Skip to main content

A Heat Insulation Spray-on Coating Alternative to Lizard Skin.

One of the well-known spray-on heat-shield products is Lizard Skin. From their website, “LizardSkin Ceramic Insulation (CI) is an advanced spray on thermal coating that consists of a water-based composition of high-grade acrylic binders with ceramic insulation particles to create a thermal barrier.” The Material Safety Data Sheet (commonly referred to as the MSDS) can be found here.

This sheet shows the composition of Lizard Skin as:

1 - Water 7732-18-5 40-50%
2 - Resin Polymer 00-00-00 20-30%
3 - Trade Secret Insulation Media 10-20%
4 - Carbon Black 1333-86-4 5-10%
5 - Extender Pigment 1317-65-3 1-5%

It’s relatively expensive at $200 for two gallons. They sell a special gun ($120) to spray it on although it can be applied with a brush or roller.

It's possible to make your own for much less cost.

1 – High solids white latex ceiling paint.

2 - Acrylic Polymer Resin - increases paint flow and durability. One source is Acri-Flow from up to 1 pint per gallon.

3 – Glass Microspheres  - One supplier is, mixing at the rate of one quart of spheres per gallon of paint, but some sources indicate that as many as 3 quarts of spheres per gallon should be used.

4 – Carbon Black pigment is added to give Lizard Skin its distinctive purple/black color. Any color - or none at all - is OK and can be sourced at your local paint store.

5 – Calcium Carbonate (pulverized dolomitic limestone) adds bulk and texture, sourced at Amazon or hardware stores.

To Spray
You can rent an airless paint sprayer. Use the largest tip available (.019-.024) and remove the filter screens from both the suction tube and inside the handle. The application thickness should be that of a credit card.

For Heat and Noise ControlApply the Lizard Skin-type spray-on coating, then add squares of DynaMat or similar product when fully dry. It's not necessary to cover the entire panel in DynaMat like they show you in the car magazines, small squares or long strips will do just as well.

Out-of-the-Box Alternatives to Lizard Skin
Hy-Tech SC#1000 Sound Control Coasting appears to be a product similar to Lizard Skin for both sound and heat control.


There are several forum discussion threads about various substitutes and application details.

Alternative Lizard Skin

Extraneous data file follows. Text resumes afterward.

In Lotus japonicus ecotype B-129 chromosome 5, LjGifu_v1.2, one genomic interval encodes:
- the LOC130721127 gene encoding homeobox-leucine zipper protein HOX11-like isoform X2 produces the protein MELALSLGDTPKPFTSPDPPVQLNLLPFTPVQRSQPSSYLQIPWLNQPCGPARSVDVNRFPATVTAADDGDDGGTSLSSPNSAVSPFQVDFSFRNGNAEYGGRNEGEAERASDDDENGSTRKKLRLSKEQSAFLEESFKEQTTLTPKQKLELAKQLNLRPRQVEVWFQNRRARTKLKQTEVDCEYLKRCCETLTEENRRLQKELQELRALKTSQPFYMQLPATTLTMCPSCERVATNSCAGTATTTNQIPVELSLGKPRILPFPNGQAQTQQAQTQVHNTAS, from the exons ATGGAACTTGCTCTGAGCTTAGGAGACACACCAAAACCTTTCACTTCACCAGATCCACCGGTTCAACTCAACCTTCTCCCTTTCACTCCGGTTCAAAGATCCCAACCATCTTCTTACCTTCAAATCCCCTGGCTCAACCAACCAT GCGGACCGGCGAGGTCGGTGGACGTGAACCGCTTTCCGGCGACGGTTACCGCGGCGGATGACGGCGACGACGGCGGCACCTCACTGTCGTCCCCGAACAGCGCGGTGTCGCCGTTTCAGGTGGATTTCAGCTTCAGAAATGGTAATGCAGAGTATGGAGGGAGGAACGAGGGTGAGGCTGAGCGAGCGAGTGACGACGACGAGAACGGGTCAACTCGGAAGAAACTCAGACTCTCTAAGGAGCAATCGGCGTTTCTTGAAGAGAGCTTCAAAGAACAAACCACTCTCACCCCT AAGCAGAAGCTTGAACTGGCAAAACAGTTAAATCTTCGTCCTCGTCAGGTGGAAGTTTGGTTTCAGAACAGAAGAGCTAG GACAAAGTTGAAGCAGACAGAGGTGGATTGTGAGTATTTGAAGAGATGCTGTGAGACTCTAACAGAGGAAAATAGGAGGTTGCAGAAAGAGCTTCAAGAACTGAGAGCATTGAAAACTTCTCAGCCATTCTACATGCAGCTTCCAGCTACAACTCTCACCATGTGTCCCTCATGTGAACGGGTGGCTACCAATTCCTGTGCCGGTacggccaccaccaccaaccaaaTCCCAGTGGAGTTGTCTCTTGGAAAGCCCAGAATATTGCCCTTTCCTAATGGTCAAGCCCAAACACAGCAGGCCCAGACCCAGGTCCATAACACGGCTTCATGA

Popular posts from this blog

WTF is a Franzinator?

Sometimes the most useful things have the oddest names. Take the Franzinator, for instance. Named after Franz©, its curmudgeonly inventor, the Franzinator is a device used to separate moisture from compressed air. Having moisture in compressed air is not a a good thing, especially in painting where it contaminates the painted surface, or in media blasting where it causes the media to clump and not work as well. As well as causing rust in the air tanks and air tools, moisture is best removed. A number of methods have been developed from expensive refrigerated driers used to pre-condition air before it gets to the compressor, to simple mechanical separators that sit in the air line between the tanks and the air tool. Here is a tank that uses a chemical desiccant to dry the air. There are also ways to install the air lines that are intended to either cause moisture to condense or collect before it is sent to the air tool. A non-mechanical separator causes the moisture in the hotte

O-Ringing the Block and Heads for Higher Compression Engines HOWTO

I found some useful advice in this forum thread from user AK's REX. "To my understanding o-ringing the block or the head prove to be about equally effective. That said I would say it depends if you want to have receiver grooves machined. The most conventional method is to machine and o-ring the block, then machine receiver grooves opposite the o-rings in the heads. I guess it can probably be done in reverse fashion as well. As far as the receiver grooves are concerned, it not only helps in high compression and or boosted applications, but helps wet motors from losing fluid which is a common problem with copper head gaskets. It allows the o-ring to literally push the gasket into the receiver groove to provide a better seal. Speaking of copper gaskets here is a bit of info from SCE regarding this stuff; O-ring grooves may be cut in either the block or cylinder head. When using copper head gaskets thinner than .050, O-ring height should be no more than 25% of gasket thickness